133 MHz seems to be the ideal speed for the FSB if youíre to keep the rest of the system running smoothly as new dividers are used on some motherboards according to AMD (though they donít say which). With a default multiplier of 29x, you get a clock of 3.86 which wasnít stable in our tests even when we increased the voltage to 1.5V with air cooling.
The A6-3650 was relatively capricious in terms of overclocking, with a 133 MHz bus clock being what allowed us to overclock it most easily. The processor remained stable even when we increased the voltage with its default multiplier.
Weíre circumspect about the release of the A8-3850 and A6-3650 APUs on several points. Naturally, thereís some good news. Firstly, the arrival of 32nm processors from AMD, finally, and also the new memory controller, which is far more efficient and able to use fast DDR3 memory correctly. The very low energy consumption levels on the FM1 platform at idle, lower than on the equivalent Intel platform, is also something to be happy about.
In spite of this, when it comes to pure processor performance, the APUs have a relatively low clock (2.9 and 2.6 GHz), no Turbo and a K10.5 architecture which is on its last legs. Opposite the Intel offer, AMD can compete in very highly multithreaded applications where the four Ďrealí cores generally do better than Intelís dual core chips with HyperThreading. When more power on less cores is required however, in gaming for example, the Intel offer dominates.
Of course these APUs arenít only CPUs and in terms of integrated graphics AMD now has a big advantage as the HD 6550D often does twice as well as the HD 3000 used on the Core i3-2105, currently the best Intel graphics offer. This is good of course, but for many titles isnít necessarily enough for playing at native resolution on a 1920x1080 screen (the resolution of most screens on sale today), or even at 1280x720 with some, even with your options turned right down. The HD 6530D used for the A6-3650 is between 15% and 20% down on the A8 in performance terms and this is often significant for gaming, limiting smoothness to less than what is acceptable on the A6. So, while there has been some clear progress and anything that hastens the death of entry level graphics cards with their often shameful levels of performance is to be praised (what with the NVIDIA and AMD partners sacrificing the already modest specs to bring prices down as low as possible), the levels of performance given by the new APUs donít really justify the "discrete class graphics" label yet and will continue to limit anyone who wants to use them for gaming.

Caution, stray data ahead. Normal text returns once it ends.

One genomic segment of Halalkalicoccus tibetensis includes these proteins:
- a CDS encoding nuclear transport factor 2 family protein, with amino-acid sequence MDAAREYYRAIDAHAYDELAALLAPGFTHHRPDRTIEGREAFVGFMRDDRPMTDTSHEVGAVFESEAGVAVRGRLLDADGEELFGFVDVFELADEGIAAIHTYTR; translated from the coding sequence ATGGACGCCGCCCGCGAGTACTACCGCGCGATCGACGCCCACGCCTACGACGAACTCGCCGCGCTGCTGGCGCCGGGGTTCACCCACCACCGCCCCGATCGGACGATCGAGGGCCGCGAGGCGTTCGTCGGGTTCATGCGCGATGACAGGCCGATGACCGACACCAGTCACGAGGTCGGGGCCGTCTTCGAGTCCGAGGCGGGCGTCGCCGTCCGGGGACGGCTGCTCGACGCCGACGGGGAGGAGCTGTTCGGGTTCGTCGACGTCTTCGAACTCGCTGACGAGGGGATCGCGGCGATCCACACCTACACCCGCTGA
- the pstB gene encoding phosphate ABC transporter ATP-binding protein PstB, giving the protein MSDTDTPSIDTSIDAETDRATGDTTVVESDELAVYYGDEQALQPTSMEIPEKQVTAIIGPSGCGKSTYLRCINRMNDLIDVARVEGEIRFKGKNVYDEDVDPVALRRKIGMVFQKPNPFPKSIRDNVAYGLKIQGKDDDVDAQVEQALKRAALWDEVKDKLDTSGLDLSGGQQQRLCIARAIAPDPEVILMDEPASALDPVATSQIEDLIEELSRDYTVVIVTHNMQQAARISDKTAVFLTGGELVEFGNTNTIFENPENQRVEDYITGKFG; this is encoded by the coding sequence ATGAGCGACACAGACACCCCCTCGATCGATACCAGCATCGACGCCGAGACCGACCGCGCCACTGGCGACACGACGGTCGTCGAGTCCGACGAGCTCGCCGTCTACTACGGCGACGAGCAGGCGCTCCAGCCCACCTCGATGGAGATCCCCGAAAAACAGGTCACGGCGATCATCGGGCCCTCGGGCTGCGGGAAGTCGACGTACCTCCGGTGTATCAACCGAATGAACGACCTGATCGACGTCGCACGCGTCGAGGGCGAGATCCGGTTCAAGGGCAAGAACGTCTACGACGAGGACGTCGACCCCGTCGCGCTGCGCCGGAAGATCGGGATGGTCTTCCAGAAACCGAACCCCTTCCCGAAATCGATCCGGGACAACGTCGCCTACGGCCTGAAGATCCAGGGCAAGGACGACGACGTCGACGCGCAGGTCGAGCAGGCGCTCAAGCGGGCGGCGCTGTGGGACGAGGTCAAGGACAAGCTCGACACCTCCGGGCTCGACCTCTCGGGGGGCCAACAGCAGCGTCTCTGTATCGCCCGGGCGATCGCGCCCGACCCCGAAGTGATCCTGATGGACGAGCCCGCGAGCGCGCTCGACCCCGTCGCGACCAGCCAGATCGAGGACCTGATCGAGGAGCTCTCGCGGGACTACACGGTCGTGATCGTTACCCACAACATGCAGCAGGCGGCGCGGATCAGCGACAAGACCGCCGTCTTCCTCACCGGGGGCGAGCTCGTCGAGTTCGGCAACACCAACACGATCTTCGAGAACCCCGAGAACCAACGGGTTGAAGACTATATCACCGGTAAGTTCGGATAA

The lack of OpenCL applications, nevertheless called for by AMD at AFDS, doesnít work in favour of these APUs which, although delayed, are still in advance of the software ecosystem which is for the moment confined to some rather lightweight applications (see our report on accelerated video encoding).
The yield of Dual Graphics, or Hybrid Crossfire, for its part, very much depends on the games used and as always the updates of drivers for profiles (the CAP profiles are thankfully the same as those used for standard Crossfire). Itís no surprise to see that the bigger the difference in performance between the IGP and the graphics card, the lower the yield can be, even sometimes going into negative. The complexity entailed in plugging the screen correctly into the graphics card is something AMD simply has to correct, and quickly.
It's worth asking what the target group for these new APUs, in particular these two models (the A8-3850 and A6-3650) is. While we can see how an A4 (the dual-core models not yet launched) will be perfectly suited to use in an entry level or home cinema PC, the A8-3850 target looks to be less well defined. With a price tag announced at 130 euros, itís faced with competition from AMD itself in the form of the much faster Phenom II X4 965 (3.4 GHz, L3 cache). Certainly, this CPU has no integrated graphics, but it can be linked up to an 890GX motherboard if youíre not looking to do any gaming with it. Because for gaming, even modest gaming, you still need to invest in a discrete card. The A6-3650 is in a similar quandary, competing with the Phenom II 955, whose price has been slashed by AMD over the last few months. Because of being priced slightly too high and the processor and graphics compromises made, the A8-3850 and A6-3650 are somewhat jacks of all trades but should nevertheless be attractive to OEMs. Weíre impatient to see how the rest of the Llano APU range will be rolled out.
What about the longer term future? AMD has taken quite a risk with this APU in pioneering the combination of such a powerful GPU with a CPU and, as such, we salute the development. As things stand, these APUs look more convincing for the PC laptop market than desktops, however the range is likely to develop rapidly. As of 2012, we should see the arrival of Trinity, which will include Bulldozer cores on the CPU side as well as a GPU that has been announced as 50% more powerful. Combined with what we hope are more numerous OpenCL applications, will Trinity make 2012 the year of the APU?